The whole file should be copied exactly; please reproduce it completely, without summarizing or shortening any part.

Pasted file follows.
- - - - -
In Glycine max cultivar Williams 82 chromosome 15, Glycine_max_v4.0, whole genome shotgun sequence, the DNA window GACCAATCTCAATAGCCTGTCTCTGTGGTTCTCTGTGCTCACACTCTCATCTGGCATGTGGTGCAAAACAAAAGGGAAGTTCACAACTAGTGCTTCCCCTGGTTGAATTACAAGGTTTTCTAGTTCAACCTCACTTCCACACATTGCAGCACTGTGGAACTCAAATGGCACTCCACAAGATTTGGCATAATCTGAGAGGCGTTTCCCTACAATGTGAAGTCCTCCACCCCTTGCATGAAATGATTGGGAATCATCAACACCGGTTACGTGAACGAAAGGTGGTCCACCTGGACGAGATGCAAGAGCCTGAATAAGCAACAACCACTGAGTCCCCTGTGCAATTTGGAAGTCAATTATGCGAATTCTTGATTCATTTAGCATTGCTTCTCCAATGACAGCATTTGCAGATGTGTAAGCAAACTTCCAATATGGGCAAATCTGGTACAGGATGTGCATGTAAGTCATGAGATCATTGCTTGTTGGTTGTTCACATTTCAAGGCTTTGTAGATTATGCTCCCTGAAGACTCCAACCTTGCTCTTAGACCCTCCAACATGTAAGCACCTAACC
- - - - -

In Glycine max cultivar Williams 82 chromosome 15, Glycine_max_v4.0, whole genome shotgun sequence, the DNA window GACCAATCTCAATAGCCTGTCTCTGTGGTTCTCTGTGCTCACACTCTCATCTGGCATGTGGTGCAAAACAAAAGGGAAGTTCACAACTAGTGCTTCCCCTGGTTGAATTACAAGGTTTTCTAGTTCAACCTCACTTCCACACATTGCAGCACTGTGGAACTCAAATGGCACTCCACAAGATTTGGCATAATCTGAGAGGCGTTTCCCTACAATGTGAAGTCCTCCACCCCTTGCATGAAATGATTGGGAATCATCAACACCGGTTACGTGAACGAAAGGTGGTCCACCTGGACGAGATGCAAGAGCCTGAATAAGCAACAACCACTGAGTCCCCTGTGCAATTTGGAAGTCAATTATGCGAATTCTTGATTCATTTAGCATTGCTTCTCCAATGACAGCATTTGCAGATGTGTAAGCAAACTTCCAATATGGGCAAATCTGGTACAGGATGTGCATGTAAGTCATGAGATCATTGCTTGTTGGTTGTTCACATTTCAAGGCTTTGTAGATTATGCTCCCTGAAGACTCCAACCTTGCTCTTAGACCCTCCAACATGTAAGCACCTAACC